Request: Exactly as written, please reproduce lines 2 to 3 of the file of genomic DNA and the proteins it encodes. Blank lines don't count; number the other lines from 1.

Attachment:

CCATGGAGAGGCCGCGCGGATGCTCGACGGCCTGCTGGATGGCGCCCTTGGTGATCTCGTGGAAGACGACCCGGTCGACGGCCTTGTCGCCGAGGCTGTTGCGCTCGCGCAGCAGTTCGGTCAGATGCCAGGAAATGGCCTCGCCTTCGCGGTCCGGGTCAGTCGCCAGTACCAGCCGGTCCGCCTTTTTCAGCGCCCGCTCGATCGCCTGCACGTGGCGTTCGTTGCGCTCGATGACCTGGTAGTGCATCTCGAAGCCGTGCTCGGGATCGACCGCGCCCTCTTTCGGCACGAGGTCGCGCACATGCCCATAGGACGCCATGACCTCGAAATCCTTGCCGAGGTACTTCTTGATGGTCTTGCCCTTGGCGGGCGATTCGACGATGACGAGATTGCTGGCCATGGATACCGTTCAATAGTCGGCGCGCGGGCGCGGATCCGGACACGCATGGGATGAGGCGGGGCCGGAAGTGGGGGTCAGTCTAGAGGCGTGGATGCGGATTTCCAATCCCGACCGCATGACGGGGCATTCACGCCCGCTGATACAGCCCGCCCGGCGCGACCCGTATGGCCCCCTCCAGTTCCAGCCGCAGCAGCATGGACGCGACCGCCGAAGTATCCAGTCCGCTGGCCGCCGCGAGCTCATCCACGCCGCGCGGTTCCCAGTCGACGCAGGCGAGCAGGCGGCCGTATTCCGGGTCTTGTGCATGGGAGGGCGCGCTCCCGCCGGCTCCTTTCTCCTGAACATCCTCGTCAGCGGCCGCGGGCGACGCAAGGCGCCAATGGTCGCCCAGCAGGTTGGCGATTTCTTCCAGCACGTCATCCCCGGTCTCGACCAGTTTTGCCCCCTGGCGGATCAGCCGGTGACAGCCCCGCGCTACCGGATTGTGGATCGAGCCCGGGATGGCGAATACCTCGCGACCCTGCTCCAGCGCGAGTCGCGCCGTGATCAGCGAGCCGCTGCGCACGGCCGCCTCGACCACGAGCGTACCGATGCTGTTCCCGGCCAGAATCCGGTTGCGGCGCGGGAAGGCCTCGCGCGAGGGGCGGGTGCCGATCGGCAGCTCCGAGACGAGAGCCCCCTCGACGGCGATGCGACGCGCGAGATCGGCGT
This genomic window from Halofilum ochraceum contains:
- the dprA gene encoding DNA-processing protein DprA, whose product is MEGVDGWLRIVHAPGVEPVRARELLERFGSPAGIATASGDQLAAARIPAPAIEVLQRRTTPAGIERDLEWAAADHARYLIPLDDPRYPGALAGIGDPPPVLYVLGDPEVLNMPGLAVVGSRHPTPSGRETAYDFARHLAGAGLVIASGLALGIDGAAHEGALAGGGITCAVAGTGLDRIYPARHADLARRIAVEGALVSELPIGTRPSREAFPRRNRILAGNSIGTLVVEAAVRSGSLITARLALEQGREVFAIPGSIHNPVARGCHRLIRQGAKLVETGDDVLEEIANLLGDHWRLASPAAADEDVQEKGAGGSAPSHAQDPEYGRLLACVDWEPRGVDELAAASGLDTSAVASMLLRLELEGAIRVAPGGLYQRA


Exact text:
This genomic window from Halofilum ochraceum contains:
- the dprA gene encoding DNA-processing protein DprA, whose product is MEGVDGWLRIVHAPGVEPVRARELLERFGSPAGIATASGDQLAAARIPAPAIEVLQRRTTPAGIERDLEWAAADHARYLIPLDDPRYPGALAGIGDPPPVLYVLGDPEVLNMPGLAVVGSRHPTPSGRETAYDFARHLAGAGLVIASGLALGIDGAAHEGALAGGGITCAVAGTGLDRIYPARHADLARRIAVEGALVSELPIGTRPSREAFPRRNRILAGNSIGTLVVEAAVRSGSLITARLALEQGREVFAIPGSIHNPVARGCHRLIRQGAKLVETGDDVLEEIANLLGDHWRLASPAAADEDVQEKGAGGSAPSHAQDPEYGRLLACVDWEPRGVDELAAASGLDTSAVASMLLRLELEGAIRVAPGGLYQRA